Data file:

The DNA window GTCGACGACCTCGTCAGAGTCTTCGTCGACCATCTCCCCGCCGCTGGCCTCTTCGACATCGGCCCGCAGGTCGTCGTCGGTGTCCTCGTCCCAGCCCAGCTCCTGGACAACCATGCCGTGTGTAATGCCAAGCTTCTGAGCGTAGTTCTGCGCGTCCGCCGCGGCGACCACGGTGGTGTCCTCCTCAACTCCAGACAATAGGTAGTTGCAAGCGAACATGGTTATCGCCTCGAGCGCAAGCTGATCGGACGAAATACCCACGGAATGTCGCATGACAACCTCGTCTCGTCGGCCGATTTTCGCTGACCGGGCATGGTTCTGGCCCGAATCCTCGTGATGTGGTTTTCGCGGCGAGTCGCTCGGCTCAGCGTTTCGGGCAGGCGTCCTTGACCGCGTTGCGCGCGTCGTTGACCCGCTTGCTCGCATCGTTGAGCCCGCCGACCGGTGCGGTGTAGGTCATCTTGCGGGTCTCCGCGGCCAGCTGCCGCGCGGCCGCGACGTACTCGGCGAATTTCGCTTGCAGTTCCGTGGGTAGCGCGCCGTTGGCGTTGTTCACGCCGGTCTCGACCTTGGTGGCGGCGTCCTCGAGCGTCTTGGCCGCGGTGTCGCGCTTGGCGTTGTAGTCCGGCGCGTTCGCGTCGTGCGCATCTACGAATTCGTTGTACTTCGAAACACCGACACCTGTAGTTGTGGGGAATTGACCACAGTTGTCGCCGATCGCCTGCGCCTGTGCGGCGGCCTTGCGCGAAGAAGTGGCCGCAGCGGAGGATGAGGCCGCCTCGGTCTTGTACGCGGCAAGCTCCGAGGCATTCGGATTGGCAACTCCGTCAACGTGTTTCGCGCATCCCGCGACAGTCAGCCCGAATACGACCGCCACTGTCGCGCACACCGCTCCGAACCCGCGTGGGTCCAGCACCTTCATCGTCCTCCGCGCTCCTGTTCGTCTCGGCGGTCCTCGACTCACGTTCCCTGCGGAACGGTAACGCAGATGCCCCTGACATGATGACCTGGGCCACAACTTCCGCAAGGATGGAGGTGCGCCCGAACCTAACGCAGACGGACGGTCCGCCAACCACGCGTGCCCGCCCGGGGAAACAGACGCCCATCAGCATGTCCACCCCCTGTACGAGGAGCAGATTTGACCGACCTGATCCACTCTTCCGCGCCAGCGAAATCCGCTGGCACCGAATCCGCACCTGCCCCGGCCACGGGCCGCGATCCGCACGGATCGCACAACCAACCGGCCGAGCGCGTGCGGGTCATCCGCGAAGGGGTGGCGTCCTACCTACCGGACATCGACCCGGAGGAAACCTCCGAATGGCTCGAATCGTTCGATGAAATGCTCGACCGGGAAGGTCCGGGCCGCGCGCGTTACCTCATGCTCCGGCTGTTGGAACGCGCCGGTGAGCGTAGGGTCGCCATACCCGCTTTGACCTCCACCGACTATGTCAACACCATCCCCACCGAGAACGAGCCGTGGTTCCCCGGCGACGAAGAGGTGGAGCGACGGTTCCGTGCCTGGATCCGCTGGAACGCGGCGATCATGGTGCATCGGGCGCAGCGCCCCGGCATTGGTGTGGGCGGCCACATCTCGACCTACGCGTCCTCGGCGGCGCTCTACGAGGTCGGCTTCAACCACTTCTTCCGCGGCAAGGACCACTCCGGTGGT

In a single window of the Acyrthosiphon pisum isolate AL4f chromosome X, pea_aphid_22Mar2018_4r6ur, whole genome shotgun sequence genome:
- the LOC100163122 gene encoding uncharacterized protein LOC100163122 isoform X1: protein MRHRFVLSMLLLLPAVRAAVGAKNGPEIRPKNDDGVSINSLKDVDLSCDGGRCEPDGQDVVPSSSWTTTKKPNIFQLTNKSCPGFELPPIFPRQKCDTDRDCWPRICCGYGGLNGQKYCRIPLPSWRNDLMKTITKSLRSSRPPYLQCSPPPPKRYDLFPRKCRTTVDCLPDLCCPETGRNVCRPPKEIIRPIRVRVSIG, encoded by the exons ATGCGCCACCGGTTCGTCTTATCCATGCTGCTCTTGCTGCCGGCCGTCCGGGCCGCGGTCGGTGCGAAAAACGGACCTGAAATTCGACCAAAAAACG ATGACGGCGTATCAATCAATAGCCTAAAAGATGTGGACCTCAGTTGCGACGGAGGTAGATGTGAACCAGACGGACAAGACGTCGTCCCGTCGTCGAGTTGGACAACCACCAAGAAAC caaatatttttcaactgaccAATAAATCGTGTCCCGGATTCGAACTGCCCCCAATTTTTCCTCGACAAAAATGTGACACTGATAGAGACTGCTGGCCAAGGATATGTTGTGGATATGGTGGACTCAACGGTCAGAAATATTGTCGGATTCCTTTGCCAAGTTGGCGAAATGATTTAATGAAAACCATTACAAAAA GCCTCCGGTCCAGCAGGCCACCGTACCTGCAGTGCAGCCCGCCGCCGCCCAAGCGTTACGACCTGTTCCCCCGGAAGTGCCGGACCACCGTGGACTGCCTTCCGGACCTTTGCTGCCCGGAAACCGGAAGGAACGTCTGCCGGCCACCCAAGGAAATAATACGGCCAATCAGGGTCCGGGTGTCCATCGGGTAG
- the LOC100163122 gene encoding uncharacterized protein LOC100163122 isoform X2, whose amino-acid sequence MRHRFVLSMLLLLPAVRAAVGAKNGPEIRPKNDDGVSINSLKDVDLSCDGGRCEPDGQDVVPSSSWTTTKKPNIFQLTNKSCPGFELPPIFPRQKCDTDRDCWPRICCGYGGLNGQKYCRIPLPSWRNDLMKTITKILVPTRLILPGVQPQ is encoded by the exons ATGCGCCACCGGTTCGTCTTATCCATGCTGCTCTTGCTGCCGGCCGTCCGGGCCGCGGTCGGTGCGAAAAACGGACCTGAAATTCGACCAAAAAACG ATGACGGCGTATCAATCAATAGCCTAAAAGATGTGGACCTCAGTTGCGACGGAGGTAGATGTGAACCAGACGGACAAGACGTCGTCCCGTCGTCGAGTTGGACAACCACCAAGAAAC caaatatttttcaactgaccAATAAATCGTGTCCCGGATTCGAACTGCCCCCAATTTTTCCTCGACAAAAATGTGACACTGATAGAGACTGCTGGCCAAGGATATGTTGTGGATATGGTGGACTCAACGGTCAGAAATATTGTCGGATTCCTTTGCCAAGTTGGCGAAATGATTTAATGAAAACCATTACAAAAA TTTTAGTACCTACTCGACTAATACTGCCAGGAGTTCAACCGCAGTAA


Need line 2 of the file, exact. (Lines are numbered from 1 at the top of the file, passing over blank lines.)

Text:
In a single window of the Acyrthosiphon pisum isolate AL4f chromosome X, pea_aphid_22Mar2018_4r6ur, whole genome shotgun sequence genome: